Tag Archive | Personal

A Brief (Life) Update: Discourses on (Non-)Religion in Edinburgh’s Southside

I was recently asked to submit a short, interdisciplinary research brief for an event that I am attending on Urban Super-Diversity next month. In the interests of updating you all on what I am up to – particularly given that this blog has not been updated in a horrendously long time – I have posted this information below as an image. You can also download it as a PDF.

I hope to get back to blogging more regularly at some point in the future…

Taking a leaf out of my pal David’s blogging book, I guess I should update you all on what’s been happening.

Academically, among other things…

In my ‘real life’…

Ciao for now.

A-Cad Cotter

In Memoriam: William George Kingston, 1985-2012

Those of you who know me well will know that this past few months have been particularly turbulent in terms of my personal life. Back in June, my world was turned upside down when my dear friend Will died tragically and unexpectedly. I had known Will from the start of high school, and since then we had both moved over from Northern Ireland to Edinburgh at the same time, where we maintained frequent contact for the next eight years. I was going through one of my suit pockets the other day and discovered the short tribute that I read at Will’s cremation, and thought that it was about time that I shared it with the world, in some sort of attempt at a memorial. No doubt, it will not compare with the lovely piece that is residing on his departmental website at the University of Edinburgh, written by his PhD supervisor. I don’t personally believe in life after death in any sort of spiritual or religious sense, but I believe that we all leave our mark on the world and in the memories and lives of those who knew and loved us. Will shall certainly never be forgotten.

In October, a group of Will’s friends did a 5km run in his memory, and raised over £2000 for PIPS (Public Initiative for the Prevention of Suicide and Self Harm) Newry & Mourne, and I believe that my JustGiving page is still functional, should you want to donate anything.

What follows are the scans of my tribute, and some pictures of Will and his friends. This is not intended in any way to be self-indulgent… it just seemed in some way appropriate.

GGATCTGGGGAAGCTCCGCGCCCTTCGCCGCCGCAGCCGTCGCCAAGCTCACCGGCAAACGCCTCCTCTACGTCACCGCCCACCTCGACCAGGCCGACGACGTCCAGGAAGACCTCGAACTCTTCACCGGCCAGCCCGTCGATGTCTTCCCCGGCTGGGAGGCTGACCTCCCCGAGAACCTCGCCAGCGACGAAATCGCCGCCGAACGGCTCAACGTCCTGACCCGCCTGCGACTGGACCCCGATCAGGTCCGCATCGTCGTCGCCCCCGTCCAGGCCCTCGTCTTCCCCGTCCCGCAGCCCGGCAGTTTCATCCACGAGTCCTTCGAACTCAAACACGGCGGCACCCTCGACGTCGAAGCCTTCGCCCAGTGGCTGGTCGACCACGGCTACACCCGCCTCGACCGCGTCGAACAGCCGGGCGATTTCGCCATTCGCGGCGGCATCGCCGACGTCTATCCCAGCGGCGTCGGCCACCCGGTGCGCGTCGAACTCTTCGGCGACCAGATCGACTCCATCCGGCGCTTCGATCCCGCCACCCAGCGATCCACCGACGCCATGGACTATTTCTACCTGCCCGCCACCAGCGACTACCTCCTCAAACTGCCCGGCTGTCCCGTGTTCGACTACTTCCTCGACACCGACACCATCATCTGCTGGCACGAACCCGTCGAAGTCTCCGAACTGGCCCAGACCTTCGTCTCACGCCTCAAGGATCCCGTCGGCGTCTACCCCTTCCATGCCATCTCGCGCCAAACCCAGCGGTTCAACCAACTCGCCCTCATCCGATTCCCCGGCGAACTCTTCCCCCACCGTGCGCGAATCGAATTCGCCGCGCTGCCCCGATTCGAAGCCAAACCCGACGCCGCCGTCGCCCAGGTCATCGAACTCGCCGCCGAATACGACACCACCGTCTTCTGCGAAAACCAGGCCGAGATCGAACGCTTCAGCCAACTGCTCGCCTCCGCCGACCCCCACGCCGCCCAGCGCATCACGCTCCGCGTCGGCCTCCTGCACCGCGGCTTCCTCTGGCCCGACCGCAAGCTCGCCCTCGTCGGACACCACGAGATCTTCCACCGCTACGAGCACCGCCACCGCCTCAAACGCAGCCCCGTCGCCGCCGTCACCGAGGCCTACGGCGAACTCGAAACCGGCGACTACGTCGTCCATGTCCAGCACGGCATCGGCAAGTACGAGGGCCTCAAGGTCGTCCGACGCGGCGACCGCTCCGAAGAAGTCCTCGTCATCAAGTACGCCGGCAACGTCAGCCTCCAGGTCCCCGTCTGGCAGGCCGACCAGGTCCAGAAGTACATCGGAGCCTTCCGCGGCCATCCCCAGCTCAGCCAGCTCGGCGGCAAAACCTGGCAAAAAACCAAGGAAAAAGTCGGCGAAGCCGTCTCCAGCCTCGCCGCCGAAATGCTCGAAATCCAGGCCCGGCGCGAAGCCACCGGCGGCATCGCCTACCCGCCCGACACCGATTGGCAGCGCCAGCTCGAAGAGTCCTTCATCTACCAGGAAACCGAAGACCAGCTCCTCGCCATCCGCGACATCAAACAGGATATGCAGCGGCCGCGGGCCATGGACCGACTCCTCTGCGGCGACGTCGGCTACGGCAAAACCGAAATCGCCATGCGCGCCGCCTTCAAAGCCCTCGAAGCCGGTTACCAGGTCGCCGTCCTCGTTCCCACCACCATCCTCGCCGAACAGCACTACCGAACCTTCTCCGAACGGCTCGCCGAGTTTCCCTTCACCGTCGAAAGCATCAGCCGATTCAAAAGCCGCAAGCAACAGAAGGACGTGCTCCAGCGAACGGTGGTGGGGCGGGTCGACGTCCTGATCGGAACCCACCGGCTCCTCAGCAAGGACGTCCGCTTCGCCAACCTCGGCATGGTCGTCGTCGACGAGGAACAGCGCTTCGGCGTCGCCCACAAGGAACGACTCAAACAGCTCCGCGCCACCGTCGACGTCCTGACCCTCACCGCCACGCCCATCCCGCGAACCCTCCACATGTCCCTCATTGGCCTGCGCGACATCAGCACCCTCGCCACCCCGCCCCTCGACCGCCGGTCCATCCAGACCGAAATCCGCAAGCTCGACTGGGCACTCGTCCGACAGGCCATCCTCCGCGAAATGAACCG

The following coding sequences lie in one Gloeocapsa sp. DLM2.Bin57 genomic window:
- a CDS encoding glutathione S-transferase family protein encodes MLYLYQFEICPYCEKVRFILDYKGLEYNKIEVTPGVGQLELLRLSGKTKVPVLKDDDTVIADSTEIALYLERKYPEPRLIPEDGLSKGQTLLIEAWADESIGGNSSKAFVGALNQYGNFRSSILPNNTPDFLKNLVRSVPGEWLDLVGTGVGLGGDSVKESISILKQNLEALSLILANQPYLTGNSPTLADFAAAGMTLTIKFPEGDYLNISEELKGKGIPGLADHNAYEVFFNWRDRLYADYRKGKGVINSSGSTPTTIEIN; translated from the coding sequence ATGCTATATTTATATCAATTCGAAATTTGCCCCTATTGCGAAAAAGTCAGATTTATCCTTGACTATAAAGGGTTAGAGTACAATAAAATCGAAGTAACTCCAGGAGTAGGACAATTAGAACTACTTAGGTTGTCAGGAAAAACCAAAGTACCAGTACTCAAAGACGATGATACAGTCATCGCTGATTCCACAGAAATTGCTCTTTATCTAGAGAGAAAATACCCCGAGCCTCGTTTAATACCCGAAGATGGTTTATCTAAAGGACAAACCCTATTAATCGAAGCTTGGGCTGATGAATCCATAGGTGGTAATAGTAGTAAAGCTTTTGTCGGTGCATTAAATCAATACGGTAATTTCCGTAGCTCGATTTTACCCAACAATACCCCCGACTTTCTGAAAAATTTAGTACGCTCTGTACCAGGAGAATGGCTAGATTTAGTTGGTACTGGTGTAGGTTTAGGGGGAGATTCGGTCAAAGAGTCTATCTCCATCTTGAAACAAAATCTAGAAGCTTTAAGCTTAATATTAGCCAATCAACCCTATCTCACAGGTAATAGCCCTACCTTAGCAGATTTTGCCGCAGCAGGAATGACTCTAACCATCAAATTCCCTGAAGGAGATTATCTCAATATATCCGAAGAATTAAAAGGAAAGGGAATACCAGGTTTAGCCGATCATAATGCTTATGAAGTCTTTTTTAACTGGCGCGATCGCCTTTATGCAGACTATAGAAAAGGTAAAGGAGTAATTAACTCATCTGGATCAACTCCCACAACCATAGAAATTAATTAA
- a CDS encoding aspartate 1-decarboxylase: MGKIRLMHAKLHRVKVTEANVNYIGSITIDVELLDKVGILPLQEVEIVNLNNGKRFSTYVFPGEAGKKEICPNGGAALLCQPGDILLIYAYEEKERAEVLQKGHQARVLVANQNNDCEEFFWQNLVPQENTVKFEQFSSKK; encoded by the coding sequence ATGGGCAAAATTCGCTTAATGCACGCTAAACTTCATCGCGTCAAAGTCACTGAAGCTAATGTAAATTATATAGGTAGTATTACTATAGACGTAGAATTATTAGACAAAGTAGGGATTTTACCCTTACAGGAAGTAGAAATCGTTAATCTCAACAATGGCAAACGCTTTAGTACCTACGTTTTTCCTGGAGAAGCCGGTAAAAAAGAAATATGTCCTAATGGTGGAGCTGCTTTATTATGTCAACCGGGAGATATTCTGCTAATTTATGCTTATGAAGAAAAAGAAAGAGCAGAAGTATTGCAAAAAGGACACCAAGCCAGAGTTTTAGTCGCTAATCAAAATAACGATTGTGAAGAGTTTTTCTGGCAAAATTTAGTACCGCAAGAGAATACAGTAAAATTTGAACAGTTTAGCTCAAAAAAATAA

Functionally Secular / Substantively Nonreligious: Scottish Students, their Secular Sacreds, and the Sacred Secular

The next batch of conferences are coming up… and I am finally attempting to really push the boat out with my material. I have just had the following abstract accepted for the Nonreligion and Secularity Research Network‘s Conference in London, 4-6 July 2012:

Functionally Secular / Substantively Nonreligious: Scottish Students, their Secular Sacreds, and the Sacred Secular

The academic study of religion and related categories is populated with reified, mutually constitutive, and superficially synonymous dichotomies – religion/secular, sacred/profane, sacred/secular, religion/nonreligion – yet each serves a distinct, contextually dependent purpose. In this presentation I shall utilise a case study amongst notionally ‘nonreligious’ undergraduate students, in combination with a discussion of these dichotomies, to problematise the complex relationship between nonreligion and the secular.

When asked about their beliefs and ‘religious’ identities, many of these students were substantively nonreligious (utilising Lois Lee’s understanding of nonreligion as defined primarily by the way it differs from religion). This nonreligiosity manifested itself in divers ways, dependent upon idiosyncratic interpretations of ‘religion’, and always linked to particular ‘secular sacreds’, which corresponded to five distinct-yet-overlapping nonreligious types. Individual narratives exemplify pragmatic negotiation of nonreligious identities, ‘fluctuation’ in nonreligious beliefs, and the rhetorical creation of religious ‘others’ against which substantive nonreligiosity was  constructed.

In terms of salience and practice, many of these students appeared functionally secular i.e. ‘being nonreligious’ was generally unimportant and had little impact upon day-to-day life. However, the interaction of religion with personal sacreds precipitated the recognition and reaffirmation of subjective nonreligiosity. In many cases, the sacred in question was the ‘secular’ itself, which was profaned by the incursion of religion into individual narratives.

This overview of the complex dynamics between these terms provides empirical clarification of the relationship between nonreligion and the secular, and demonstrates that nonreligion is a substantive phenomenon in its own right and, as such, an important component of secular society.

I have yet to (as promised) present a blogged version of my presentation on New Atheism, Open-Mindedness and Critical Thinking (Lancaster University, 3 April 2012; University of Edinburgh, 25 April 2012). This WILL happen… in fact, I am in discussions with a colleague regarding developing this presentation as a book chapter… watch this space.

For now, here’s a picture of me just about to deliver that presentation: